There's a tendency on the part of some people to underdress for the sake of seeming harder or something, I don't know.
trust me, it's not about being hard or soft, tough or weak.

it's just that i've been sweating nearly non-stop for the past 39 years.

my internal engine burns extremely hot; staying warm is almost never an issue for me.

staying cool, however, has been the challenge of my lifetime.
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Old 10-09-15, 10:51 AM
  #39  
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I've blown out my right knee a couple times. The knee warmers go on probably in that temp range. For commutes I'm okay because it's short enough usually.

My ears are also insanely susceptible to the cold for some reason. I can be in a short sleeve and shorts quite comfortably, but my ears will be stinging in pain due to cold wind.
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Old 10-09-15, 10:53 AM
  #40  
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It was in the mid 50's here this morning for my ride into work and I wore shorts for my 20 minute ride into the headwind. I was wishing I'd put on longer pants or tights but only due to the wind making my hamstrings feel cold and not my knees. It wasn't so bad I needed to stop and put on the kneewarmers, one of the advantages of my shorter commute after the office moved last year is I can just endure whatever bad guesses I make for clothes since the trip is so short.
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Old 10-09-15, 11:10 AM
  #41  
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First I've heard of that rule, but I guess I follow it. Not because my knees feel cold, but just because they are more likely to feel sore when uncovered*. i.e. I cover my knees BEFORE they feel cold, either due to air temperature or rain.

*not sure if being uncovered was the cause of the soreness--could be coincidental/unrelated.
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Old 10-09-15, 06:53 PM
  #42  
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Reminds me at my last marathon last fall I remember the winning gal was wearing what could barely be described as a string bikini... it was about 38F at race start. A few of the front line men weren't wearing much more. They probably run as fast as some people cycle too. I'm no where near competitive at those longer distances, but I was wearing shorts and sleeveless shirt myself. I don't do a whole lot of cold weather biking yet so not a lot of experience with that. Obviously people are going to vary and it depends on how much effort your exerting also I would think.
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Old 10-09-15, 10:07 PM
  #43  
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in my case, I don't really feel like my legs are being overheated by being covered until about 75F. Anything above that, and I start to feel stupid for wearing something other than shorts. But it's not as bad as being overdressed above the waist. Given that my knees have caused me trouble in the past, I would rather keep them warm. My commute is about 7 miles each way. I have been wearing my work clothes for the last couple of years, and that usually means pants once school starts. So even though I could survive with shorts in colder temps, it's not usually an issue. These things are more of a concern when I'm riding longer distances.

As far as gloves go, 47F is the magic number
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Old 10-10-15, 07:25 AM
  #44  
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The only "60 degree rule" that applies to me is the "Nose gets really runny below 60 degrees." Warm moist air coming out of the lungs hit the cooler air and instant nose drip, or nose waterfall...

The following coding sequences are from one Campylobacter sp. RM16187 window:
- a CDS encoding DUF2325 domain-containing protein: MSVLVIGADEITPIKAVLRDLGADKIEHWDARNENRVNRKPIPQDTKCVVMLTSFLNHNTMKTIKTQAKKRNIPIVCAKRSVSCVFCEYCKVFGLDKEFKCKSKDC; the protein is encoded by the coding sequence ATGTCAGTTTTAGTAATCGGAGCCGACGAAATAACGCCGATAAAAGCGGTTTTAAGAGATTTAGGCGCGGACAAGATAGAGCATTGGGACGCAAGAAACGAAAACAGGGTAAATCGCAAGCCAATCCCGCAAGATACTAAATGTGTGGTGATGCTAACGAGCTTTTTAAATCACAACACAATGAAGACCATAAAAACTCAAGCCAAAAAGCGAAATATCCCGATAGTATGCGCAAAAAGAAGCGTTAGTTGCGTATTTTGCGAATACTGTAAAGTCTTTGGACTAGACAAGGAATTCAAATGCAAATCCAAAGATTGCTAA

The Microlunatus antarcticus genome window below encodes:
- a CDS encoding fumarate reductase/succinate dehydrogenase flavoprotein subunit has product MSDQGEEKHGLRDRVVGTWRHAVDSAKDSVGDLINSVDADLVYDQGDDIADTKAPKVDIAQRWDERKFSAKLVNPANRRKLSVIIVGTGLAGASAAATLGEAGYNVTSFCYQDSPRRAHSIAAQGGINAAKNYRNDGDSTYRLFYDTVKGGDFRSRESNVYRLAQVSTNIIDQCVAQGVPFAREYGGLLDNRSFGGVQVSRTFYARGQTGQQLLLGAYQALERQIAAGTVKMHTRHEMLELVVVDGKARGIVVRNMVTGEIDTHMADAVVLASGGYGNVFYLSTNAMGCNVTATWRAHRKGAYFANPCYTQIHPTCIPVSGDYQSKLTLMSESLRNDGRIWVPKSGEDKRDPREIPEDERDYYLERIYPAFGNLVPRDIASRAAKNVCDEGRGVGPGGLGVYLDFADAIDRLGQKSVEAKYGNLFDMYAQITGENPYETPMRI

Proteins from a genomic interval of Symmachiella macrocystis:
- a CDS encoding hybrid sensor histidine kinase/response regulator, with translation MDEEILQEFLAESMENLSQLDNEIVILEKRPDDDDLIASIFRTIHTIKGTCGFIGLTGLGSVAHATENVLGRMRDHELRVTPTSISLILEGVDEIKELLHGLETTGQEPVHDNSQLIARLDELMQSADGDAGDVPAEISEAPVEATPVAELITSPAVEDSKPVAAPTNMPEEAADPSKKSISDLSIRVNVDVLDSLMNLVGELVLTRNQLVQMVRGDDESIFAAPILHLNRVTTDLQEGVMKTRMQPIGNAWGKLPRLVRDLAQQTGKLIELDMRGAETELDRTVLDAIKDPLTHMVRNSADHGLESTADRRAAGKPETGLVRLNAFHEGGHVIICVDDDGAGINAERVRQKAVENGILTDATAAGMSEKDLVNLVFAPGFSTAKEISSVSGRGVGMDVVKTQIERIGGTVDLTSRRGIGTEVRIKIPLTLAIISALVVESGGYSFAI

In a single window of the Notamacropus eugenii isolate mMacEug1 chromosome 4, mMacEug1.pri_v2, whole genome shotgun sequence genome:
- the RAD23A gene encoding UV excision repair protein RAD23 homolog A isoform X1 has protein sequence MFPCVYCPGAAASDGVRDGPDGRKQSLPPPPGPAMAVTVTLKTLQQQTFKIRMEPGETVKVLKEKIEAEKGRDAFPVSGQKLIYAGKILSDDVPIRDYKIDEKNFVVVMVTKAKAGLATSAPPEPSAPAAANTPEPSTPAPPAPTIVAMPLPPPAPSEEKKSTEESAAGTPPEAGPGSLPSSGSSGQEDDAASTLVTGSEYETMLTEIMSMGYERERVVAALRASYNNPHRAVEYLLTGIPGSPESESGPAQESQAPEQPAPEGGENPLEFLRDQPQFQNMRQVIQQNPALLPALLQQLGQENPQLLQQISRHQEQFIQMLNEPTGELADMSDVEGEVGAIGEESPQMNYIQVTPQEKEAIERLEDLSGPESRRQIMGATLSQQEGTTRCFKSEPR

As for knees: I've experienced knee pain only once and it was some odd type of cramp in warm weather. I'll wear shorts down to the mid to upper 50's, not because of just my knees, but for the sake of the entire length of the legs. I can add leg warmers which are good to probably the upper 40's. Below that and I'm looking into my thicker winter wear.

But 60 degrees and colder means runny nose season for me.
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Old 10-10-15, 06:50 PM
  #45  
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Originally Posted by caloso View Post
I still follow it.
Yup.

The sixty year old hinges just seem to feel better when kept warm. Arm and knee warmers are my friends.

Although the pits like it when the arm warmers go over the sleeves. ;-)
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Old 10-14-15, 06:16 AM
  #46  
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I never heard of the Easter knees thing before today. Good to know. I did notice that when I ride in the 40s in shorts, my knees feel cold. I was expecting my legs to be warmer from all that motion than they are.
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Old 10-14-15, 10:44 AM
  #47  
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I haven't heard of that rule. Are you sure it wasn't invented by the knee warmer industry?

Seriously though, if your knees are cold, then cover them (I switch to pants around 50F). It's not rocket science.
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Old 10-24-15, 09:33 AM
  #48  
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I have never worn anything over my knees on my 9 mile commute into work, but it rarely gets below freezing here. Hands and feet are much more of a concern. I'd wear more if I was going to be out for hours in low temps. 60 degrees is not cold.
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Old 10-24-15, 09:50 AM
  #49  
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The only "rule" I know is that you must wear arm warmers or long sleeves before wearing knee warmers or tights. In other words, covered legs with bare arms is a violation of the rules, so say the velominati.
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Old 10-24-15, 09:56 AM
  #50  
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Wear whatever is comfortage. If you don't ride hard or sweat much on the way to work then it's probably less important to cover your knees. 3C yesterday morning and I had leg warmers but didn't use them for the ride home at 8C as the sun was still out when I started.

I don't see much downside to wearing legwarmers. If you ride regularly you aren't going to overheat when it's 60F with legwarmers. If you did you'd never be able to ride in the summer.